It is not necessary to water your Euphorbia rigida plant every day as it is a succulent plant. However, you should check if it needs watering by feeling for soil moisture. If you are concerned about proper watering practices or just forget to water one day, feel free to place your pot in a larger container of water and let it absorb.

Then, make sure that you do not overwater your Euphorbia gopher plant. The best way to know when it needs watering is to check its leaves. If they start curling up, then it’s time to water your plant.

Fertilizer

Plants growing in poor soil need fertilizer to keep them healthy. To fertilize a potted plant, mix one teaspoon of 10-10-10 fertilizer with a quart of water and then pour it into your pot.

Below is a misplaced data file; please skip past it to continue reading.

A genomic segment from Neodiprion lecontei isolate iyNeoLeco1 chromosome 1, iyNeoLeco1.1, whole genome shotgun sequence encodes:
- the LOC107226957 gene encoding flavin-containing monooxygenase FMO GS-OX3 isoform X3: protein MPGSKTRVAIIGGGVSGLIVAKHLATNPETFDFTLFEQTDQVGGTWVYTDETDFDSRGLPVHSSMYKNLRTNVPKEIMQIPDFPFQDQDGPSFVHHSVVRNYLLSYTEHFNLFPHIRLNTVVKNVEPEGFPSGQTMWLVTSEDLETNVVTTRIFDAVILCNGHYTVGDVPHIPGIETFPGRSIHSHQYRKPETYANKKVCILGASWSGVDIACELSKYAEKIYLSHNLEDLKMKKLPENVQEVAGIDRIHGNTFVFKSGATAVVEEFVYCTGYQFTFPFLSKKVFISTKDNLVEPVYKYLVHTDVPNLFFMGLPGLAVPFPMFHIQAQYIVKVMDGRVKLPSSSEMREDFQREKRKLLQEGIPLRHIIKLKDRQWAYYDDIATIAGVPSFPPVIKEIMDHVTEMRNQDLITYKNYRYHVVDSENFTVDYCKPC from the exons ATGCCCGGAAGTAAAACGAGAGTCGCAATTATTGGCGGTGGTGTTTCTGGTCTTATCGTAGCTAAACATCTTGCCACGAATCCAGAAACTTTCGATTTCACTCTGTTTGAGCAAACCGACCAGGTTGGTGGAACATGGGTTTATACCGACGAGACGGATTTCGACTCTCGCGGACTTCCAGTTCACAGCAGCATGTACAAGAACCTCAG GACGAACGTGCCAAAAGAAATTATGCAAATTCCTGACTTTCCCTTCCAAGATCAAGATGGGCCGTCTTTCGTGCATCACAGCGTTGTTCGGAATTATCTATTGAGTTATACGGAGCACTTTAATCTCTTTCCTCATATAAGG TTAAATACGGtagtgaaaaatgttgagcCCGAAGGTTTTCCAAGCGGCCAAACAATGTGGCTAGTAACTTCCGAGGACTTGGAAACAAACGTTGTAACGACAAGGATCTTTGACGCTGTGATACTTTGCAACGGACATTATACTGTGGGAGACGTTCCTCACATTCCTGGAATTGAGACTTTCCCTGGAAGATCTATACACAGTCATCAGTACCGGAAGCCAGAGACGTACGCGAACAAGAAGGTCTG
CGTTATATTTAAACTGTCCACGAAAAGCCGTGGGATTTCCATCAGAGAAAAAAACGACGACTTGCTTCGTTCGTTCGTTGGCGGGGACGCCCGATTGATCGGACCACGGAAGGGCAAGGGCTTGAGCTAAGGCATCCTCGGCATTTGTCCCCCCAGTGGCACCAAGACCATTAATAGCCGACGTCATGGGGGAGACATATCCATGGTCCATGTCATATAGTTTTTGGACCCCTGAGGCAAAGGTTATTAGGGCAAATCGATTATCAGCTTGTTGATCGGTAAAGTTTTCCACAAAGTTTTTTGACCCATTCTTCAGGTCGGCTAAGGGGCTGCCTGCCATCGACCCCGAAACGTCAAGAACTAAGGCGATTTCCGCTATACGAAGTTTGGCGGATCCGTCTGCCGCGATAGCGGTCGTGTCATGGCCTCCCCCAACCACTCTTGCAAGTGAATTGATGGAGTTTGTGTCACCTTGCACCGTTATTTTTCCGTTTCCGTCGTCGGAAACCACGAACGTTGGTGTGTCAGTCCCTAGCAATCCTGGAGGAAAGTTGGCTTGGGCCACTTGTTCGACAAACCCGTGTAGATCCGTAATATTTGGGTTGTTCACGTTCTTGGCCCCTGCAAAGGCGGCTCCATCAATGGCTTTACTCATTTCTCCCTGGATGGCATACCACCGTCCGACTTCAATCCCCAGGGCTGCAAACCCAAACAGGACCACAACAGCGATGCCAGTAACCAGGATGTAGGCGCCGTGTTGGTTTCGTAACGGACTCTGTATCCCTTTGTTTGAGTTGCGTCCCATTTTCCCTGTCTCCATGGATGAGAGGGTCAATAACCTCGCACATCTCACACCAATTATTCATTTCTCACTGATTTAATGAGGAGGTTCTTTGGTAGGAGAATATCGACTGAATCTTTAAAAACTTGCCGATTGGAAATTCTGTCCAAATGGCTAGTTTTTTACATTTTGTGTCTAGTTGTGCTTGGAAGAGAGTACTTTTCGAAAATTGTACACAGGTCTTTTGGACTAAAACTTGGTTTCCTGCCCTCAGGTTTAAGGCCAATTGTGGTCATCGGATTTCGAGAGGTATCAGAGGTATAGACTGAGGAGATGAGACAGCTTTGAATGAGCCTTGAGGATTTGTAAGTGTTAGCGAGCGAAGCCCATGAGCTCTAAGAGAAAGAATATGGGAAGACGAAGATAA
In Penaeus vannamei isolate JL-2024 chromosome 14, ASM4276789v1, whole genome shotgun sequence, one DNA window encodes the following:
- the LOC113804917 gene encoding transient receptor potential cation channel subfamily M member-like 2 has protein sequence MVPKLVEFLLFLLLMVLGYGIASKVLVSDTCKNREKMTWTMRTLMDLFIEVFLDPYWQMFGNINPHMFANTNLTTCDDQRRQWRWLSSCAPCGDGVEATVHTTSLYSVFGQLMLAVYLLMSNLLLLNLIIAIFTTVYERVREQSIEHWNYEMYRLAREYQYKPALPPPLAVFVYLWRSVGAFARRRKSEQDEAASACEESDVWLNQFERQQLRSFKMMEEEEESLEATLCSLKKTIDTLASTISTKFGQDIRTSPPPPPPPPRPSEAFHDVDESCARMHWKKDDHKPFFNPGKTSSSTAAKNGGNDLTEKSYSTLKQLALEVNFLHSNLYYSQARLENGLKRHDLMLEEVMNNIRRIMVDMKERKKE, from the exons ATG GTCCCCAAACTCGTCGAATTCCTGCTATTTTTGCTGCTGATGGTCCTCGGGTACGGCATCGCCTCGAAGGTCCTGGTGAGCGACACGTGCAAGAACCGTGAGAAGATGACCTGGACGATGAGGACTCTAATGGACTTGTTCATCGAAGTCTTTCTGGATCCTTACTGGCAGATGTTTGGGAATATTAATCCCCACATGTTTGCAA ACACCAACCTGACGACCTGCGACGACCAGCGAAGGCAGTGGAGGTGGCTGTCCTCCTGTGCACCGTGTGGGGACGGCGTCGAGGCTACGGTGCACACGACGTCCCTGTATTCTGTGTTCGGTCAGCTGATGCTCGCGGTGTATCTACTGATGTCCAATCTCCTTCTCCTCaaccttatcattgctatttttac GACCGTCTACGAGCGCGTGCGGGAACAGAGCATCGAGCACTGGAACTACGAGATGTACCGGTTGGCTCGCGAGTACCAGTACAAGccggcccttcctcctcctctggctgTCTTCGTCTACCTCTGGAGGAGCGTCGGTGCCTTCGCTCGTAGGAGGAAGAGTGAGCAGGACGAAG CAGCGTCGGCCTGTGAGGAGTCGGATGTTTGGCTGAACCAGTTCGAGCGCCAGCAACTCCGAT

You can fertilize your plants any time you see fit, just be careful not to overdo it, as too much fertilizer can burn your plants. If you’re fertilizing outdoor plants, consider using compost instead; most garden centers sell bags of compost that are specially formulated for specific types of plants.

Temperature

Euphorbia rigida is a tropical plant, so it does best in warm, humid climates that average 60 degrees F. Euphorbias are relatively drought-tolerant once established, but growing them in soil that’s too dry can lead to root rot. To keep up with their water needs, you might want to install a drip irrigation system. The soil should be well-drained but moist at all times.

Humidity

This little beauty isn’t a huge fan of humidity. If you live in an area that gets humid during certain times of the year, consider planting your upright myrtle spurge on a slope, so water can run off it.